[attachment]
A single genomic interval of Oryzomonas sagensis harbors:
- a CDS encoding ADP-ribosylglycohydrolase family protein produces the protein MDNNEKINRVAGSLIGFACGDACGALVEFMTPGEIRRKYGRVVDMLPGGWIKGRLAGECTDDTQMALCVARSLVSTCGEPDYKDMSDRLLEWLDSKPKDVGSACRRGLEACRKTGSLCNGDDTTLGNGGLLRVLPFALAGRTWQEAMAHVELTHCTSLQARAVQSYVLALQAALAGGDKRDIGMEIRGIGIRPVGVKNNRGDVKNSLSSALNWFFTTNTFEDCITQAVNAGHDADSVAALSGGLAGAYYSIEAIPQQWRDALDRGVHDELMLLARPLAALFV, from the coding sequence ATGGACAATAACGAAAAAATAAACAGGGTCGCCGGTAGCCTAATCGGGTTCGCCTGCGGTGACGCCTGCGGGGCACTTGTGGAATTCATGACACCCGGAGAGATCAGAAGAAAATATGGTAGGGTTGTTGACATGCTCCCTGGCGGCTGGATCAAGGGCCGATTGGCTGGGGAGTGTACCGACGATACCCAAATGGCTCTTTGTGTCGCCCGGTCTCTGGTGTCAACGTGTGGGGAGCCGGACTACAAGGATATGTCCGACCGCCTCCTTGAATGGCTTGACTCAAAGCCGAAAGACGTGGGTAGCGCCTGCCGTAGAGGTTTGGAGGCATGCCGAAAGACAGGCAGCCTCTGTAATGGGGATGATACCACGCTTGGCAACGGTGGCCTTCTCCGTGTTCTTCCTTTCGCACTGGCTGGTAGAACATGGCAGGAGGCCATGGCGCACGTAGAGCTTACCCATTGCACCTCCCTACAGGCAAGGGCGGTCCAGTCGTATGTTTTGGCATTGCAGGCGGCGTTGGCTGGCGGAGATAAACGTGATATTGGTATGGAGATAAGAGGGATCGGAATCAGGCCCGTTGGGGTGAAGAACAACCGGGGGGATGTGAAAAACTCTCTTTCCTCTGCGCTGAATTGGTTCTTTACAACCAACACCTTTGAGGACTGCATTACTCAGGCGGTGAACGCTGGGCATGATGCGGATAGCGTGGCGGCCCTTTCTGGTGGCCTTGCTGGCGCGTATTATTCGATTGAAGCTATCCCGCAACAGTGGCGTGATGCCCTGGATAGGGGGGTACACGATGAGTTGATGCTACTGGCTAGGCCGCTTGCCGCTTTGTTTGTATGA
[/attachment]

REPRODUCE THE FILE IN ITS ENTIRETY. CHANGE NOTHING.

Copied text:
A single genomic interval of Oryzomonas sagensis harbors:
- a CDS encoding ADP-ribosylglycohydrolase family protein produces the protein MDNNEKINRVAGSLIGFACGDACGALVEFMTPGEIRRKYGRVVDMLPGGWIKGRLAGECTDDTQMALCVARSLVSTCGEPDYKDMSDRLLEWLDSKPKDVGSACRRGLEACRKTGSLCNGDDTTLGNGGLLRVLPFALAGRTWQEAMAHVELTHCTSLQARAVQSYVLALQAALAGGDKRDIGMEIRGIGIRPVGVKNNRGDVKNSLSSALNWFFTTNTFEDCITQAVNAGHDADSVAALSGGLAGAYYSIEAIPQQWRDALDRGVHDELMLLARPLAALFV, from the coding sequence ATGGACAATAACGAAAAAATAAACAGGGTCGCCGGTAGCCTAATCGGGTTCGCCTGCGGTGACGCCTGCGGGGCACTTGTGGAATTCATGACACCCGGAGAGATCAGAAGAAAATATGGTAGGGTTGTTGACATGCTCCCTGGCGGCTGGATCAAGGGCCGATTGGCTGGGGAGTGTACCGACGATACCCAAATGGCTCTTTGTGTCGCCCGGTCTCTGGTGTCAACGTGTGGGGAGCCGGACTACAAGGATATGTCCGACCGCCTCCTTGAATGGCTTGACTCAAAGCCGAAAGACGTGGGTAGCGCCTGCCGTAGAGGTTTGGAGGCATGCCGAAAGACAGGCAGCCTCTGTAATGGGGATGATACCACGCTTGGCAACGGTGGCCTTCTCCGTGTTCTTCCTTTCGCACTGGCTGGTAGAACATGGCAGGAGGCCATGGCGCACGTAGAGCTTACCCATTGCACCTCCCTACAGGCAAGGGCGGTCCAGTCGTATGTTTTGGCATTGCAGGCGGCGTTGGCTGGCGGAGATAAACGTGATATTGGTATGGAGATAAGAGGGATCGGAATCAGGCCCGTTGGGGTGAAGAACAACCGGGGGGATGTGAAAAACTCTCTTTCCTCTGCGCTGAATTGGTTCTTTACAACCAACACCTTTGAGGACTGCATTACTCAGGCGGTGAACGCTGGGCATGATGCGGATAGCGTGGCGGCCCTTTCTGGTGGCCTTGCTGGCGCGTATTATTCGATTGAAGCTATCCCGCAACAGTGGCGTGATGCCCTGGATAGGGGGGTACACGATGAGTTGATGCTACTGGCTAGGCCGCTTGCCGCTTTGTTTGTATGA